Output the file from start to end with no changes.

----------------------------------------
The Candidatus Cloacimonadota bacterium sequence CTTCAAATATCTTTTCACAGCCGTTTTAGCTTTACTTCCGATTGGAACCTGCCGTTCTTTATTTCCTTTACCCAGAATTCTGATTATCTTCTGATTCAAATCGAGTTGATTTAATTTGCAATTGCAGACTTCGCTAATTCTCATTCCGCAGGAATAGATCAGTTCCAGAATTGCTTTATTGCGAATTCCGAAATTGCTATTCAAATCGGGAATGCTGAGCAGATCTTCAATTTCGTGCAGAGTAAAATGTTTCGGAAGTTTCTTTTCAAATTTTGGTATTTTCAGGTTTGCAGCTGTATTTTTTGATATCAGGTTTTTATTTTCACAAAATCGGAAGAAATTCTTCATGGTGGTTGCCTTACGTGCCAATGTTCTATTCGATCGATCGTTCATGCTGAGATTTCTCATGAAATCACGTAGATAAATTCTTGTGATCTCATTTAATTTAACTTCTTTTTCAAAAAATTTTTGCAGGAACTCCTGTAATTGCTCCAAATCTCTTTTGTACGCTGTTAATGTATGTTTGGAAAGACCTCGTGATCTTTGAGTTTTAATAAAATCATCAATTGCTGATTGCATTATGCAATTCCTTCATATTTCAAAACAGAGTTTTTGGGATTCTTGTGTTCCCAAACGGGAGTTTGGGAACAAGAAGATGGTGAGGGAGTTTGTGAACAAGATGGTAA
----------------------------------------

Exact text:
The Candidatus Cloacimonadota bacterium sequence CTTCAAATATCTTTTCACAGCCGTTTTAGCTTTACTTCCGATTGGAACCTGCCGTTCTTTATTTCCTTTACCCAGAATTCTGATTATCTTCTGATTCAAATCGAGTTGATTTAATTTGCAATTGCAGACTTCGCTAATTCTCATTCCGCAGGAATAGATCAGTTCCAGAATTGCTTTATTGCGAATTCCGAAATTGCTATTCAAATCGGGAATGCTGAGCAGATCTTCAATTTCGTGCAGAGTAAAATGTTTCGGAAGTTTCTTTTCAAATTTTGGTATTTTCAGGTTTGCAGCTGTATTTTTTGATATCAGGTTTTTATTTTCACAAAATCGGAAGAAATTCTTCATGGTGGTTGCCTTACGTGCCAATGTTCTATTCGATCGATCGTTCATGCTGAGATTTCTCATGAAATCACGTAGATAAATTCTTGTGATCTCATTTAATTTAACTTCTTTTTCAAAAAATTTTTGCAGGAACTCCTGTAATTGCTCCAAATCTCTTTTGTACGCTGTTAATGTATGTTTGGAAAGACCTCGTGATCTTTGAGTTTTAATAAAATCATCAATTGCTGATTGCATTATGCAATTCCTTCATATTTCAAAACAGAGTTTTTGGGATTCTTGTGTTCCCAAACGGGAGTTTGGGAACAAGAAGATGGTGAGGGAGTTTGTGAACAAGATGGTAA